||Cathryn H. Greenberg
||Southern Research Station
||Forest Ecology and Management. 132: 199-210.
Acorns are an important wildlife food resource and seed source for oak regeneration. Most acorn production studies note wide and consistent differences in acorn productivity among individuals, but none clearly demonstrate determinants of productivity. Acorn production by black, northern red, scarlet, chestnut, and white oak was measured from 1993 to 1997 in the Southern Appalachians was measured and compared among species and individuals. [Acorn production by black, northern red, scarlet, chestnut, and white oak in the Southern Appalachians was measured and compared among species and individuals from 1993 to 1997.] To standardize comparisons among different sized trees and simplify for use by forest managers, the number of acorns per tree were converted to the number/m2 BA (basal area). On average, white oak produced the most acorns and chestnut oak the fewest. Northern red and white oak produced higher green weight and dry biomass than the other three species. There was a significant positive relationship between tree basal area and the number of acorns produced per crown for all species r2 between 0.10 and 0.27). However, this is because larger trees have greater crown areas for producing acorns, and not because they produce more acorns per unit area of crown. Alone, BA was significantly, positively correlated with the number of acorns/m2 BA only in black, northern red (p < 0.06) and white oak (not in scarlet or chestnut oak), but explained little of the variation in acorn production among individuals. Trees [ 25 cm d.b.h. of most species produced significantly fewer acorns/m2 BA than their larger counterparts. However, many small (<23 cm d.b.h.) scarlet oaks originating from a 1967 clear-cut were prolific producers, whereas white oaks (<25 cm d.b.h.) in the same stand were not. Frequency of acorn production ranged from never to yearly among individuals. Good producers (trees producing m 5-year species mean) composed 20 percent (chestnut oak) to 46 percent (northern red oak) of sample populations but contributed disproportionately to the acorn crop in moderate and good crop years. Good producers produced acorns more frequently and had more acorns/m2 BA on fruiting trees than did poor producers. However, in any given year, good and poor producers were similarly represented in the fruiting population. Hence, good producers could not be easily identified by the presence of acorns during poor crop years, nor could poor producers be identified by an absence of acorns in good crop years.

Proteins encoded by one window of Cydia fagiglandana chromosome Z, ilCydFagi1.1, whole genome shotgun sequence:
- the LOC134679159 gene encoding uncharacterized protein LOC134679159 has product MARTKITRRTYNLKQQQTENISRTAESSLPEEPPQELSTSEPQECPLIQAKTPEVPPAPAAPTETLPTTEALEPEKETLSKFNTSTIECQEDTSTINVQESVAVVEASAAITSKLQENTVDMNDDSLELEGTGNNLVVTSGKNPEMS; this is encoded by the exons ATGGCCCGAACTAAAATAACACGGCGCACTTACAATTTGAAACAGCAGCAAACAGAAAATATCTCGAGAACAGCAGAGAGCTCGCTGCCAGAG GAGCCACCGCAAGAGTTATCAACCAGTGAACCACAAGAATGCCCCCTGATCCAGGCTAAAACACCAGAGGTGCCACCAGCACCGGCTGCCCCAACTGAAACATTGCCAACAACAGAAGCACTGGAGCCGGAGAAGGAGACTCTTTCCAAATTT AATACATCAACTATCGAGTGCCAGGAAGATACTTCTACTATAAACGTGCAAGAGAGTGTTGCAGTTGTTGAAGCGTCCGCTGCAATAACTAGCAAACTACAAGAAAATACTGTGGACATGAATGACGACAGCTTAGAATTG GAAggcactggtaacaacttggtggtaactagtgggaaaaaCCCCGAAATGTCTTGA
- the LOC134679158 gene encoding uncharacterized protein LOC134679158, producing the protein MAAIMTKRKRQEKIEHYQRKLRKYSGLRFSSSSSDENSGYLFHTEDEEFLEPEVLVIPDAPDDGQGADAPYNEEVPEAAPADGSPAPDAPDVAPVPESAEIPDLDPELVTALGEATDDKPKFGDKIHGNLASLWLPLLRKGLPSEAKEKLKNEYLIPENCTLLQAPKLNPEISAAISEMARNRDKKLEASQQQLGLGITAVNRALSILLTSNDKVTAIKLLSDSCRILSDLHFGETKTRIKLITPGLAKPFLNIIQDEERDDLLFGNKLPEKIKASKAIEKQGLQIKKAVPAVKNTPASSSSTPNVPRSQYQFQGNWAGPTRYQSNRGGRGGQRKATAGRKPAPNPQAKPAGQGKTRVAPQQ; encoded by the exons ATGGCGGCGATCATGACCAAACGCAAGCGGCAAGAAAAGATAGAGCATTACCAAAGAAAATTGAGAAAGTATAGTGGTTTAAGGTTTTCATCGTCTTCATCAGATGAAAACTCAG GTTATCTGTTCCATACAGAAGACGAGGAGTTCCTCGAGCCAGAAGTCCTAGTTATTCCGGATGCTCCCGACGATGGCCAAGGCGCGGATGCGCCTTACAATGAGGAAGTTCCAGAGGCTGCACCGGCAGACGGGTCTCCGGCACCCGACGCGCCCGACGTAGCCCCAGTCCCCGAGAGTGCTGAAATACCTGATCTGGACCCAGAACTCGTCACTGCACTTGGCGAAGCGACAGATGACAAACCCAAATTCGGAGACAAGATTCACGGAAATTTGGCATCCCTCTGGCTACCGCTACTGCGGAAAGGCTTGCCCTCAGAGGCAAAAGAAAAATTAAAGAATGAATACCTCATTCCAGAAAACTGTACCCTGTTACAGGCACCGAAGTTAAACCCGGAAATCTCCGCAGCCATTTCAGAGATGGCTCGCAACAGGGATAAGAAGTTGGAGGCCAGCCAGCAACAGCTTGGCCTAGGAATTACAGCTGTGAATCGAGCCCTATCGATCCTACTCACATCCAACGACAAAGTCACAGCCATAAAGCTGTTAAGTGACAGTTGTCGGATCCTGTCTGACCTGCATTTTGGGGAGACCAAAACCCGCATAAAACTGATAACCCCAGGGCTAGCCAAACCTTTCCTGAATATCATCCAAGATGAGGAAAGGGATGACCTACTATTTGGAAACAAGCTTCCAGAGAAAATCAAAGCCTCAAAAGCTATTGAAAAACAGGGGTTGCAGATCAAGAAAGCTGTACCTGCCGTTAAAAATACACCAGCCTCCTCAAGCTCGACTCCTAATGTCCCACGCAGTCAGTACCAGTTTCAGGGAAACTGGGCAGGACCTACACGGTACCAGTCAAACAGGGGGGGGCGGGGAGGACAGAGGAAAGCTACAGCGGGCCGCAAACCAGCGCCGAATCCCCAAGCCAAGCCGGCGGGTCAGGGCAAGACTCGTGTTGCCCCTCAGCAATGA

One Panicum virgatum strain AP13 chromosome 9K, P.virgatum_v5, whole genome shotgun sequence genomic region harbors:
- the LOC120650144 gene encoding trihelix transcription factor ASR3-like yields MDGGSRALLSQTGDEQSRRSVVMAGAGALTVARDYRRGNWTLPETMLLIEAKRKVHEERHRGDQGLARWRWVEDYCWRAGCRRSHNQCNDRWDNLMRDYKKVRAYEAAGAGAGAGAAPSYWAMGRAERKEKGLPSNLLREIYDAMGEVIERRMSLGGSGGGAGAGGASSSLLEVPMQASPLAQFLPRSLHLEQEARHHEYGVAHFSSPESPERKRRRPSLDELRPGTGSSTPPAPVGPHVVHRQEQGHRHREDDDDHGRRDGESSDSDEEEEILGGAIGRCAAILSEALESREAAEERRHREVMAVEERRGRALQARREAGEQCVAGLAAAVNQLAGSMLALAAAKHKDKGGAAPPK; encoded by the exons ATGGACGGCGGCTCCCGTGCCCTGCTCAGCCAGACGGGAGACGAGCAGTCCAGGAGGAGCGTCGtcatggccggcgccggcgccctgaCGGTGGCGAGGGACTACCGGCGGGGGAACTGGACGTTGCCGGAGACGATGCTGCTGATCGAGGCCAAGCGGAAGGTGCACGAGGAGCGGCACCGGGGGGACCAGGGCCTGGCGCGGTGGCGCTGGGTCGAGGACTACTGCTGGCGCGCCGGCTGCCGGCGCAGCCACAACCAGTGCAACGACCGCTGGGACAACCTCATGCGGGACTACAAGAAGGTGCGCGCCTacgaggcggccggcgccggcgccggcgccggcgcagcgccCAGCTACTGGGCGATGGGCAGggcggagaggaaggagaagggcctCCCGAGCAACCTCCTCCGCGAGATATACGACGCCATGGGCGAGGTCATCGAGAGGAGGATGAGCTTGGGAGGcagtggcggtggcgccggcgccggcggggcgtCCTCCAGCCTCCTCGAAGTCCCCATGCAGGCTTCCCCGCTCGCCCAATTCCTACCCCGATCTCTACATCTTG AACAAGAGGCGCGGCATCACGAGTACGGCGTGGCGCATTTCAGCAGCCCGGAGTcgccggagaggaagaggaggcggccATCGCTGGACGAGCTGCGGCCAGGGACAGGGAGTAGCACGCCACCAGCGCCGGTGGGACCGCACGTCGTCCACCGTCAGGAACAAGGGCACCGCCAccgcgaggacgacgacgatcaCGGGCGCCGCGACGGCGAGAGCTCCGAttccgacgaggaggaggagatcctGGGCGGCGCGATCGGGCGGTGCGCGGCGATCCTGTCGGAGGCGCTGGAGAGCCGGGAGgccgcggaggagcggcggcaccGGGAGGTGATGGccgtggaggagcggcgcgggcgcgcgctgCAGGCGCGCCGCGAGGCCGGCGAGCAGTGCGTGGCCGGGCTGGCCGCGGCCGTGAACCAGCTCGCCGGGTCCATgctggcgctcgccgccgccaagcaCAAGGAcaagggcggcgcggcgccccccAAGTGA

Greenberg, Cathryn H. 2000. Individual variation in acorn production by five species of southern Appalachian oaks. Forest Ecology and Management. 132: 199-210.